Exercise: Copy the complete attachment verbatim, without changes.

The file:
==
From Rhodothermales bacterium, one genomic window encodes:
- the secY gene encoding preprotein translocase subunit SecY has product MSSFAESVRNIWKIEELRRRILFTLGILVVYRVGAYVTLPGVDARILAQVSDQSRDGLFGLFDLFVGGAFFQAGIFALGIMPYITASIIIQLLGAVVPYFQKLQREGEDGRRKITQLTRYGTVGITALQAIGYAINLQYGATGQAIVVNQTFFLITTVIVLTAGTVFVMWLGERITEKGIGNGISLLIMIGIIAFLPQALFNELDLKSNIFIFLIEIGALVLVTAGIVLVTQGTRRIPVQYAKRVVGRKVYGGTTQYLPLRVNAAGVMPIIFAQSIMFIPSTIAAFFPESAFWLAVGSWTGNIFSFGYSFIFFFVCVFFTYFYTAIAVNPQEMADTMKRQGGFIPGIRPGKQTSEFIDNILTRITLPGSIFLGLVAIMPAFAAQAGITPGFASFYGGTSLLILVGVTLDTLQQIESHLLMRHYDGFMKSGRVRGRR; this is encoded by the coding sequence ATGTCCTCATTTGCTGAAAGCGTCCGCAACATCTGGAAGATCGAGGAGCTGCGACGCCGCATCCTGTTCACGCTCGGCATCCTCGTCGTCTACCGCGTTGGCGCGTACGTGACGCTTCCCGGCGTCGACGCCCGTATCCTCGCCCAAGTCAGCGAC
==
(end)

From Rhodothermales bacterium, one genomic window encodes:
- the secY gene encoding preprotein translocase subunit SecY has product MSSFAESVRNIWKIEELRRRILFTLGILVVYRVGAYVTLPGVDARILAQVSDQSRDGLFGLFDLFVGGAFFQAGIFALGIMPYITASIIIQLLGAVVPYFQKLQREGEDGRRKITQLTRYGTVGITALQAIGYAINLQYGATGQAIVVNQTFFLITTVIVLTAGTVFVMWLGERITEKGIGNGISLLIMIGIIAFLPQALFNELDLKSNIFIFLIEIGALVLVTAGIVLVTQGTRRIPVQYAKRVVGRKVYGGTTQYLPLRVNAAGVMPIIFAQSIMFIPSTIAAFFPESAFWLAVGSWTGNIFSFGYSFIFFFVCVFFTYFYTAIAVNPQEMADTMKRQGGFIPGIRPGKQTSEFIDNILTRITLPGSIFLGLVAIMPAFAAQAGITPGFASFYGGTSLLILVGVTLDTLQQIESHLLMRHYDGFMKSGRVRGRR; this is encoded by the coding sequence ATGTCCTCATTTGCTGAAAGCGTCCGCAACATCTGGAAGATCGAGGAGCTGCGACGCCGCATCCTGTTCACGCTCGGCATCCTCGTCGTCTACCGCGTTGGCGCGTACGTGACGCTTCCCGGCGTCGACGCCCGTATCCTCGCCCAAGTCAGCGAC